Could America accept another FDR?

I put both questions to Richard Moe, who knows politics — he was chief of staff for senator and then vice president Walter Mondale — and is the author of the recently published “Roosevelt’s Second Act,” an account of the president’s decision to seek a third term. Moe tells that story so well that it becomes weirdly suspenseful, even though you begin reading with a pretty good idea of who’s going to win the 1940 election.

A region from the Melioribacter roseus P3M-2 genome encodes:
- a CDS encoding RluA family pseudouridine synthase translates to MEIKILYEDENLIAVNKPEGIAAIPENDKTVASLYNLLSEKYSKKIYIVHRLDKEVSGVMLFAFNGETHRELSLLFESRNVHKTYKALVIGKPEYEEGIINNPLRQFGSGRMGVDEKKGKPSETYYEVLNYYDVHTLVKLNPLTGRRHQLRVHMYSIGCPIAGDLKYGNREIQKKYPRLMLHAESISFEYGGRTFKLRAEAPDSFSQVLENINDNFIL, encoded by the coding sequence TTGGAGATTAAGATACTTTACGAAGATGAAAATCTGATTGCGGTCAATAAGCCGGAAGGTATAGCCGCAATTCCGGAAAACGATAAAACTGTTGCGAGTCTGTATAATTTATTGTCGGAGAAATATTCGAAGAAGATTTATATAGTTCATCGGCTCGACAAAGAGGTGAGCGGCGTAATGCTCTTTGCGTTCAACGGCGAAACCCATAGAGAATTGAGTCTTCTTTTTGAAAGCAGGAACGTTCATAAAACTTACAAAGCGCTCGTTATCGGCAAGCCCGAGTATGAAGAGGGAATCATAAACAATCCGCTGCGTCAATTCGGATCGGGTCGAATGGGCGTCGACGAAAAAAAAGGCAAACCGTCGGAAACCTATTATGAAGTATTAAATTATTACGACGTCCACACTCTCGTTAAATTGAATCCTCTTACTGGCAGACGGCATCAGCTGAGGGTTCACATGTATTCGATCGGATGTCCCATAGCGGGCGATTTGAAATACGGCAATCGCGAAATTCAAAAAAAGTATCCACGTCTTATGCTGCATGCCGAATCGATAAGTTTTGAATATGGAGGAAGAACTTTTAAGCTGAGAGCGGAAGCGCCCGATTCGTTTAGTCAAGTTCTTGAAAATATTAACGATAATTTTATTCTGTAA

“Whether big personalities like FDR would be inclined to pursue similar careers today is a separate question because we both know there are plenty of reasons for anyone to avoid politics today,” Moe responded in an e-mail. “That’s one of the great tragedies of the political system we have.

“But, even so, I have no doubt that someone who had many of FDR’s characteristics and abilities — to pick strong people, to see the core of an issue, to make bold decisions and to articulate them compellingly — could prevail today. In fact I think many people are hungering for his kind of leadership.